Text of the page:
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Misprision is Not a Misspelling

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Do you ever notice that new words come to one’s attention in waves?

I’ve run across this word several times in the past few weeks – and it’s not one to trip off the tongue, so to speak, with any regularity, although maybe it should: misprision

Wikipedia entry: “Misprision (from Old French: mesprendre, modern French: se méprendre, “to misunderstand”) is a term of English law used to describe certain kinds of offence. Writers on criminal law usually divide misprision into two kinds, negative or positive….

Search online for more information: define misprision (and for even more criminal law nomenclature, search the words: criminal law glossary)

You won’t find the word “misprision” in the current Oregon Revised Statutes (ORS), but you might find it or the equivalent offense when you perform some thorough legal research of Oregon cases and statutes. (You will need a law library, a good legal research database or other legal research finding tools and perhaps a law librarian to show you how to research legal words and concepts.)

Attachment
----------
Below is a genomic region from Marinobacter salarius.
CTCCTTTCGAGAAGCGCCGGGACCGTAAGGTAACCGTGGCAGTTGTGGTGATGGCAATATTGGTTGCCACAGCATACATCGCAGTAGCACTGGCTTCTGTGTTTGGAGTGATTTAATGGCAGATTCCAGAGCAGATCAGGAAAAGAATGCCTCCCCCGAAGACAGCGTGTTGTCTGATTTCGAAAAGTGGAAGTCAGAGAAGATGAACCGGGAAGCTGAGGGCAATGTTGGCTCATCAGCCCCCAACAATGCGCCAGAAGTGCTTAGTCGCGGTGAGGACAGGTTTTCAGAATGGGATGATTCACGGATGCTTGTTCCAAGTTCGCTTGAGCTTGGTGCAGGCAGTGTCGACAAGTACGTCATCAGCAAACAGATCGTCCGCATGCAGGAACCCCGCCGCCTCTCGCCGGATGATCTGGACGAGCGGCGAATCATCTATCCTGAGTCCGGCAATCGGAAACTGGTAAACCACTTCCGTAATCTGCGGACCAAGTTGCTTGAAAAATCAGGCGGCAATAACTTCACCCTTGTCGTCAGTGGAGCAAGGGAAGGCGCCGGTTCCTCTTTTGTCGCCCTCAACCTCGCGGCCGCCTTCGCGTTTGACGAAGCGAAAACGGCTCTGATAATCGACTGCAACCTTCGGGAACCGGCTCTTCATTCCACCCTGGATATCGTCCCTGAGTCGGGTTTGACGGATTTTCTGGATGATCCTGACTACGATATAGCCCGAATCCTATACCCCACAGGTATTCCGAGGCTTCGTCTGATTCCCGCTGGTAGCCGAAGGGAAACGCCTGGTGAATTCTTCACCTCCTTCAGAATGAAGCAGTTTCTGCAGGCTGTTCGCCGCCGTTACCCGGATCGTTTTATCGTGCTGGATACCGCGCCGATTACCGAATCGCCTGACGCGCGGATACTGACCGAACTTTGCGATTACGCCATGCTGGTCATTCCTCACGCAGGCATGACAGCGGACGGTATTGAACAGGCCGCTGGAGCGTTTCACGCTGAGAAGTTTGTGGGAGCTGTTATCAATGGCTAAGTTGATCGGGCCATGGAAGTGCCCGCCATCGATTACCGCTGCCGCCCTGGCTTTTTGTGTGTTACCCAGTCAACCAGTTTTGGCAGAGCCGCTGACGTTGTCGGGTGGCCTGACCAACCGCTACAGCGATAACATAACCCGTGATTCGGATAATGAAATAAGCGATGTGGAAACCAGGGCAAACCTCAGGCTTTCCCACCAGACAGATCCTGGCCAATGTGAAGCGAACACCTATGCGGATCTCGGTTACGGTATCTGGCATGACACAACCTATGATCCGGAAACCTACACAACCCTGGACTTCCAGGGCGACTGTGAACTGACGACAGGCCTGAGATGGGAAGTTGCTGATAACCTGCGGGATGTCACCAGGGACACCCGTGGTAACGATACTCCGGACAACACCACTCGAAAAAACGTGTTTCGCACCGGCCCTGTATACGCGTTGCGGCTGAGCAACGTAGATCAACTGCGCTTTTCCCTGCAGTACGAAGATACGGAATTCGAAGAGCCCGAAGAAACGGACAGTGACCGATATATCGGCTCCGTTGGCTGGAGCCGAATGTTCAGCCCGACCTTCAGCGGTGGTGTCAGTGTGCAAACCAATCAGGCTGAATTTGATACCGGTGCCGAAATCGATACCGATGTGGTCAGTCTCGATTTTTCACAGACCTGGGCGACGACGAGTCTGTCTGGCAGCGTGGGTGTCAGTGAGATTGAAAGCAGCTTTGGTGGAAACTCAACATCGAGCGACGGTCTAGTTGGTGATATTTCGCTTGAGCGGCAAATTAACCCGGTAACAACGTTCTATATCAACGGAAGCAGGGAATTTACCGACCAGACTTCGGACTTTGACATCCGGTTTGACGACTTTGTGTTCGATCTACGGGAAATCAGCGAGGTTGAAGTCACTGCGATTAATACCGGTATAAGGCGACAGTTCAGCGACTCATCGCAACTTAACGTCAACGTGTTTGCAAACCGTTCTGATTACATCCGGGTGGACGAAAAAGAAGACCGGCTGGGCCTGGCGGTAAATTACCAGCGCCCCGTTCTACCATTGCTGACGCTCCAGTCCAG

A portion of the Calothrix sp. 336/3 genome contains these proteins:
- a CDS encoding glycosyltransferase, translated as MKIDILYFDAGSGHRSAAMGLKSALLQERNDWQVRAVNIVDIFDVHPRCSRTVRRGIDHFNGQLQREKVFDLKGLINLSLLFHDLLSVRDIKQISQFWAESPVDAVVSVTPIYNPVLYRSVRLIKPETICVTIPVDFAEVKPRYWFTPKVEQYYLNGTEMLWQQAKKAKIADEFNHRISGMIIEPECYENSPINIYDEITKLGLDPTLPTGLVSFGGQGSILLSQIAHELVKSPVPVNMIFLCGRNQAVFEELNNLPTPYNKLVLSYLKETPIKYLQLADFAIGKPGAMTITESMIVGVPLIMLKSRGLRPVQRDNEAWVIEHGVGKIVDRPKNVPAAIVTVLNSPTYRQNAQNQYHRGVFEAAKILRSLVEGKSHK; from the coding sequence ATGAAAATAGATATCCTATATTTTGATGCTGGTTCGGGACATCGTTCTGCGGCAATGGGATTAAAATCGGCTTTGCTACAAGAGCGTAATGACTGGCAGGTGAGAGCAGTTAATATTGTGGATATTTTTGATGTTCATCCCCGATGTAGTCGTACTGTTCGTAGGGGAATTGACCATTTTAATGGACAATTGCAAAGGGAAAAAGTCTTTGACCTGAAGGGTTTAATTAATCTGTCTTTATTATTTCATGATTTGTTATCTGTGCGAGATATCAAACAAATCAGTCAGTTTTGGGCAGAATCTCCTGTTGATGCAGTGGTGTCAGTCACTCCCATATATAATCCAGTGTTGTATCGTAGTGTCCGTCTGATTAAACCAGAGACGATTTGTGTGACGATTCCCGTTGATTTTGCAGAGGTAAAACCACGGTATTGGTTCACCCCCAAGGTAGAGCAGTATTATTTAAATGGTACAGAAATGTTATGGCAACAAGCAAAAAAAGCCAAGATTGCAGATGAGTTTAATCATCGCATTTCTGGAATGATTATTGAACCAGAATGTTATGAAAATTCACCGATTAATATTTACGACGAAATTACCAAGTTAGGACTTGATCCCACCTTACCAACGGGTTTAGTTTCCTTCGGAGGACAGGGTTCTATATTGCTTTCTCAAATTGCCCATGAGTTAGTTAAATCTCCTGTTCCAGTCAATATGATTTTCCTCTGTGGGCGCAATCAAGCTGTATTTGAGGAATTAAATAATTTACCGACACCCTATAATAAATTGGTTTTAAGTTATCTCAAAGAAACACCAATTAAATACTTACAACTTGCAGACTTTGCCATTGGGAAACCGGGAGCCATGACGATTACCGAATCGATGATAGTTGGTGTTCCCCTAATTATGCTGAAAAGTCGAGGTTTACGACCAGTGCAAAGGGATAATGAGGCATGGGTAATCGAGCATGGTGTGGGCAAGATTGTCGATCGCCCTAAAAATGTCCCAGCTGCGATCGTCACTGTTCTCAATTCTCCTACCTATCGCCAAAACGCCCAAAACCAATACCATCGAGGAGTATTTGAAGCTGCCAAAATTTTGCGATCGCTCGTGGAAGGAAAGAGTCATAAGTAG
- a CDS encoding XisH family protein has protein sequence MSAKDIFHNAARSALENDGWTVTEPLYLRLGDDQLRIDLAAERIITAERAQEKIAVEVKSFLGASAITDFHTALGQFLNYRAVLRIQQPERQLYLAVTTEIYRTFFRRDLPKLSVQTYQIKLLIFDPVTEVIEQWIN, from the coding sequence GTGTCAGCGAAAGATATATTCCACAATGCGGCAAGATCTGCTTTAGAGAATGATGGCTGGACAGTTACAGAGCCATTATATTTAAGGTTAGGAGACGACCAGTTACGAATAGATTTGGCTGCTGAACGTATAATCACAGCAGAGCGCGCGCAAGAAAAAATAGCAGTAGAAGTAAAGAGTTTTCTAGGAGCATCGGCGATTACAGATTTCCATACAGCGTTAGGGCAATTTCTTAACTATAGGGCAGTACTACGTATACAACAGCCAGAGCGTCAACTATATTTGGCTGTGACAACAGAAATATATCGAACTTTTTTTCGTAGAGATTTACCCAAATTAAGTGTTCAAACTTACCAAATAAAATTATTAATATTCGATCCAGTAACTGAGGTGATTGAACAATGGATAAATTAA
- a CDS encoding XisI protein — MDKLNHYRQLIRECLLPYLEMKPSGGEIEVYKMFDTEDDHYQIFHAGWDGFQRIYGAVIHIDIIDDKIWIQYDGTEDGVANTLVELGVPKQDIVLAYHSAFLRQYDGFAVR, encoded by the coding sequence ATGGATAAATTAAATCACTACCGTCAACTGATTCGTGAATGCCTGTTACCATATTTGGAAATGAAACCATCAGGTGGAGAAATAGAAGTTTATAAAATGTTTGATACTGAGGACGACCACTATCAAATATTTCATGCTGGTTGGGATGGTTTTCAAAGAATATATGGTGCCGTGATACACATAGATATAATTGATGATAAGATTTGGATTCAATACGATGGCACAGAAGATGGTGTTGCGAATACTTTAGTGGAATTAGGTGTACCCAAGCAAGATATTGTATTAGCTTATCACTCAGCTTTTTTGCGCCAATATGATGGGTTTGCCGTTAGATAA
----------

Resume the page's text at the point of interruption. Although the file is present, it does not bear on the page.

You will find the offense of “misprision” in the U.S. Code, 18 USC 4.

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2 responses to “Misprision is Not a Misspelling”

  1. Julia says:

    Aaaaah…deliberate concealment…the root of so many of the world’s evils.

    I appreciate your interesting blog posts, where one almost always learns something new.

    Thank you!

  2. Braxton Dew says:

    Misprision is misspelled several times as “misprison” in Seymour M. Hersh’s “Cover-Up”, a story of the My Lai massacres.

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